Leadership with heart, mind, and soul

Finally! A Good Red Cross Marketing Idea!

Added on by Sam Davidson.

The Red Cross does incredibly important work. But, they usually do horrible marketing.

Granted, the nature of their business is crisis-mode. They (thankfully) respond to the disasters and the tragedies that occur unexpectedly. They house and clothe people, provide meals and medicine, and of course, collect and distribute the most valuable of all liquids - blood.

And, they're a nonprofit. Like any nonprofit, they need volunteers and donations. And, like any nonprofit, they need to let folks know about these opportunities to give.

Usually, this awareness is limited to an emergency announcement in every local paper and news outlet that the Red Cross is dangerously close to running out of blood. I guess they think that they can get everyone who watches the news and reads a print newspaper to rush out, roll up their sleeve, and wait in line to get stuck by a needle.

The two main problems with this are:

  • When you frequently declare that you're in dire need, people will eventually ignore this need. It's like the panhandler who tells you the same story twice. The second time, it doesn't really seem like that big of a need.
  • If you frequently are in a state of emergency, you need to rethink what it takes to keep your supply steady.

In Nashville, the Red Cross recently unveiled an idea to recruit 10,000 volunteers from the middle Tennessee area to help out in a variety of ways, from donating blood to disaster relief. There are a few billboards around town talking about this, and how you can be part of the 10,000. I'm not sure how it's going, but the idea is a waste of time and money.

Let's face it, most people want to help out, but no one wants to be part of 10,000. If I did, I'd go to a baseball game or a concert. And most people will always choose a baseball game or a concert over giving blood, no matter the how much altruism is lost in sitting and eating $9 hot dogs.

So, in Nashville, they try to entice donors with being .01% of something, or with a gas card. That's right - on the local red cross outdoor sign, each week or month or something, one lucky donor is entered to win a $250 gas card. Not bad, but if I've never given blood, even though $250 in gas is great, a lot more has to happen to have me walk in the door.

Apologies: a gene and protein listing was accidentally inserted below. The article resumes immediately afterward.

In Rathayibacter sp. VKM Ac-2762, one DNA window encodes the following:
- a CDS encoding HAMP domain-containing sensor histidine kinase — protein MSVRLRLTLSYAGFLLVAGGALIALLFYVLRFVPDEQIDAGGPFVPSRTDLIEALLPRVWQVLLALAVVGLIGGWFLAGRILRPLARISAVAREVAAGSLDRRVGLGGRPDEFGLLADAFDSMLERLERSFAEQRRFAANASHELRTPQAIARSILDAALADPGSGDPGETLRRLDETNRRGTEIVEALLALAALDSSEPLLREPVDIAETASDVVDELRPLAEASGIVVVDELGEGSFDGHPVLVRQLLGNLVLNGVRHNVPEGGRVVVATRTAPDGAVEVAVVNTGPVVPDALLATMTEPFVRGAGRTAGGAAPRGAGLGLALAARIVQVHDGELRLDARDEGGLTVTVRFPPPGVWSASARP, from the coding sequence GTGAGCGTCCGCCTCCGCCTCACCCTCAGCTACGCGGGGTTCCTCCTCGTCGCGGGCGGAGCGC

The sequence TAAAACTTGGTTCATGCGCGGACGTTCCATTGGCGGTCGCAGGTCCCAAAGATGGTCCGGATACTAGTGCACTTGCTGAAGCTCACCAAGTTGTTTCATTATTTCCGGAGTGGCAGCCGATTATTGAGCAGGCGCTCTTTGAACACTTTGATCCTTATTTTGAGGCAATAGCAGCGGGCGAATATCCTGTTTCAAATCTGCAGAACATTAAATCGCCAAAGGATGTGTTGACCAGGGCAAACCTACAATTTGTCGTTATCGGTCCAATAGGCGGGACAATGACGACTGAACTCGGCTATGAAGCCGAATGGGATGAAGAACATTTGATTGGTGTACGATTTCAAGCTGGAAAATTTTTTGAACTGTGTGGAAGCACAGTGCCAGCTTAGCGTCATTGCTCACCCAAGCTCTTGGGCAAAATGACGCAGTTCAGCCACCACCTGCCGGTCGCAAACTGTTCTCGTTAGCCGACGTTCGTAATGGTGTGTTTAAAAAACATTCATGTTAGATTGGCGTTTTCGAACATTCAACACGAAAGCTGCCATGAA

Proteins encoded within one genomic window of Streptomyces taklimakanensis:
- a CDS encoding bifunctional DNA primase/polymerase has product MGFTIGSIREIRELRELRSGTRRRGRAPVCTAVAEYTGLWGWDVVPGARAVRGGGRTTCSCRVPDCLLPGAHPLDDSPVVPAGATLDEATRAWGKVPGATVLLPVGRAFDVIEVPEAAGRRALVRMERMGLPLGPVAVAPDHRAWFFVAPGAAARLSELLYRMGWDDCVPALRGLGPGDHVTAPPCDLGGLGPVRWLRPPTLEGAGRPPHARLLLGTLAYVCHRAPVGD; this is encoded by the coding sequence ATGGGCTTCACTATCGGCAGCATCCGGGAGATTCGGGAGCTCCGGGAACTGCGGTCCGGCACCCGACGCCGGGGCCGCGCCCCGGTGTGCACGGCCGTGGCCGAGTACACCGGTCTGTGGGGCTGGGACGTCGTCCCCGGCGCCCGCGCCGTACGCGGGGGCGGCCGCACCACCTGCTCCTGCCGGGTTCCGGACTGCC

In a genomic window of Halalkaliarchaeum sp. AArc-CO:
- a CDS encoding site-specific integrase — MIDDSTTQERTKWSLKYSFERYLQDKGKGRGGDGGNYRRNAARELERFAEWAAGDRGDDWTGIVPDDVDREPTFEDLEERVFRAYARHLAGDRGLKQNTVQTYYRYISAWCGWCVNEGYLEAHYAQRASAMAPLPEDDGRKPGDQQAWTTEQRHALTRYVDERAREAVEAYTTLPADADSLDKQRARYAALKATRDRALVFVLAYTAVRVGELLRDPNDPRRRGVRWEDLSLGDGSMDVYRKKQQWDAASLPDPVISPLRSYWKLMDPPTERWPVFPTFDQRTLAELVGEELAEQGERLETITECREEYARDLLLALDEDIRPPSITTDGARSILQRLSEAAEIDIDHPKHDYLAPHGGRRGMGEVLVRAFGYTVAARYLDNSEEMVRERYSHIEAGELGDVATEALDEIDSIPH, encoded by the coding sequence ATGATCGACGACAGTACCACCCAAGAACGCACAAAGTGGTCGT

But, in Michigan, the Red Cross seems to get it. I read today about their summer concert series, Club Red. It's a season of concerts aimed to get the young folks out to hear some good music, donate some money, and learn about a great organization.

Here's why I like this marketing idea:

  • It's aimed at 20- and 30-somethings. If you get one of these to become a loyal donor (blood or money), you've got them for a long time.
  • It features local bands picked by people who know the local scene. You don't always need a has-been or current-chart-topper to have a successful charity event.
  • There's no cover. People will pay for something what it's worth. So, the Red Cross still gets some money, and they get their message in front of more people than if there were a required cover charge.
  • Concerts have a long tail. If it's a good show, attendees will have pictures on their MySpace and Facebook pages and will be telling their friends about it. And when someone gets it in their mind that they want to volunteer or do something good for the community, the Red Cross will benefit.

A lot of marketing is in telling the right story. And today, the right story isn't about emergencies or a number. It's about thinking about opportunities that allow people to do something they might be doing anyway. It's hard to get people to stick needles in their arms - it's easy to get them to listen to live music.

One step at a time.

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